"Number is therefore simply the unity of synthesis of the manifold of a homogeneous intuition in general, a unity due to my generating time itself in the apprehension of the intuition."

Critique of Pure Reason, Immanuel Kant

Barrett Bonden said...

I don't want to be a smarty-boots, Julia, given that yet again you've raised the tone of my blog, but is there any other kind of topologist? But then as I pose the question, the answer rises unbidden. Given that present-day science consists of studying more and more about less and less there's probably a group of topologists at Woods Hole who do it underwater.

I've read the Kant quote ten times and find myself laughing (rather hollowly) at the word "simply". A great joker, old Immanuel.

Julia said...

This is what happens when I try to avoid using the word math/s by being specific ;-).

Upon enquiry, I've been informed that there are in fact several branches of topology (algebraic was tossed out as an example).

I believe that I prefer geometric, as it contains knot theory. Who could argue against the unknot, the wild knot and the Borromean ring? Also, these knots seem to have the ability to writhe and may even quandle. (My apologies to anyone who actually understands knot theory. I admit I am a fan for language alone!)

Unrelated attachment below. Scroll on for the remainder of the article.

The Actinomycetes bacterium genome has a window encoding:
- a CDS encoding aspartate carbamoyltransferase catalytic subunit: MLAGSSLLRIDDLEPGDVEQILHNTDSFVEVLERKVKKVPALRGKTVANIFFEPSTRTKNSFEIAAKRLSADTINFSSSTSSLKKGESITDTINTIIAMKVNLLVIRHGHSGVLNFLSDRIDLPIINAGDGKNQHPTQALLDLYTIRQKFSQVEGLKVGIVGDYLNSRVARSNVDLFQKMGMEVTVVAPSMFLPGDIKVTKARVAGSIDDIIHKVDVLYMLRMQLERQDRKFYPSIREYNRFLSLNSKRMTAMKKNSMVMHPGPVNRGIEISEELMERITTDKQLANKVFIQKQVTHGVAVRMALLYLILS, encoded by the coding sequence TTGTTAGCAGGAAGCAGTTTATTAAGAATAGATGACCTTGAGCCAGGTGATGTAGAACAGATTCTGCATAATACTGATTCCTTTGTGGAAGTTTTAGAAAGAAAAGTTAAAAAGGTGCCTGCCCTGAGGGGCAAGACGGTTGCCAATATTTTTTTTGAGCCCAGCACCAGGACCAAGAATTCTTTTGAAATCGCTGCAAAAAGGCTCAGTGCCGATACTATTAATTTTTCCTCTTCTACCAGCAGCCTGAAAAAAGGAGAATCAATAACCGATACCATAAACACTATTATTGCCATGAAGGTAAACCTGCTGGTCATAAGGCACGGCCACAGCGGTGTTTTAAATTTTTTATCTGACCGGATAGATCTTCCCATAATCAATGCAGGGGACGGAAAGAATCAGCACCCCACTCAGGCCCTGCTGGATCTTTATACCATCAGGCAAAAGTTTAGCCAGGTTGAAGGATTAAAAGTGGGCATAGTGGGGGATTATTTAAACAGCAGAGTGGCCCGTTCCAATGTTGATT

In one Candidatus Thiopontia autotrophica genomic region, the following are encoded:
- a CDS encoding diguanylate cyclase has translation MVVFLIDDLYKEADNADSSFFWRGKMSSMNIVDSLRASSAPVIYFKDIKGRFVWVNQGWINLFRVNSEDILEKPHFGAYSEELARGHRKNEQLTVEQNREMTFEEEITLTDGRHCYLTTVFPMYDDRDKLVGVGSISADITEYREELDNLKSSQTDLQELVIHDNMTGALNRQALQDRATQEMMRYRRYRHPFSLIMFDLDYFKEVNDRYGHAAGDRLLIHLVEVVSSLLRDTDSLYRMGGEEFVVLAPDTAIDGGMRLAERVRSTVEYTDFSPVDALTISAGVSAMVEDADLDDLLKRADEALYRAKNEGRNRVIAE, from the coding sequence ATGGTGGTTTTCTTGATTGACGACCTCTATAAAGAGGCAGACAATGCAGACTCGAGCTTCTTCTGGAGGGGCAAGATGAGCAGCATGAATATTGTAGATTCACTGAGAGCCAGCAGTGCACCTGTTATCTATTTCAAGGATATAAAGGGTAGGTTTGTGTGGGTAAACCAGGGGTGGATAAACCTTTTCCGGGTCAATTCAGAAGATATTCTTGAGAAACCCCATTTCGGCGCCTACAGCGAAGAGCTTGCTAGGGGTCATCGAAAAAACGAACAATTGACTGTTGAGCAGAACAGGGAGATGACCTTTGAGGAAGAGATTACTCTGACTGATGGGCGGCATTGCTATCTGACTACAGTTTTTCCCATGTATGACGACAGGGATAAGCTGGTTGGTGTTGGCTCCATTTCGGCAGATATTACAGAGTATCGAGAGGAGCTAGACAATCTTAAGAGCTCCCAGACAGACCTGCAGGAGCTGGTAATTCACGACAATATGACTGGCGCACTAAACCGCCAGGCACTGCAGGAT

Barrett Bonden said...

I'm an ex-journalist which means I know one, or sometimes two, things about everything - enough to get me started in an interview. The only thing I knew about topology was it concerned itself with the maths (You say tomater, I say tomato) of complex, usually curved, surfaces. The minute I'd commented on your comment I regretted it since it could only be construed as showing off - a growing tendency which may force me to give up blogging for good.

However since you rode my punch and gave as good as you got I am now delighted. There's a good chance that knot theory may appeal to others (ie, non-crypto maths fans) on purely semantic grounds. Gosh, we're a long way from Rondo all turca. Anyway, thanks

Julia said...

I'm an ex-journalist too, can't you tell? So don't apologize and please don't give up blogging!

Barrett Bonden said...

Good grief, Julia, when are these revelations going to end? No I didn't realise you were an ex-journalist but then I didn't need to. I'd already established you were (are) a polymath so that covered you for all other occupations (diamond polisher, incunabulist, teacher of Polish-as-a-foreign-language, etc, etc) as well as membership of The Fourth Estate.

What I was really apologising for (and I promise to stop doing this) is that in written exchanges it's more difficult to judge the resilience of the recipent to something teasing than it would be, face to face, in conversation. There have already been blogging occasions where I have offended and I didn't want to add to them. On the other hand I don't want to cramp what I laughingly refer to as my style. Exeunt to The Prisoners' Chorus from Fidelio and thanks for the benediction.

Lucy said...

Don't know how she's managed it all really, and she's only a slip of a thing, you know, looks about 22, even with two nippers at foot...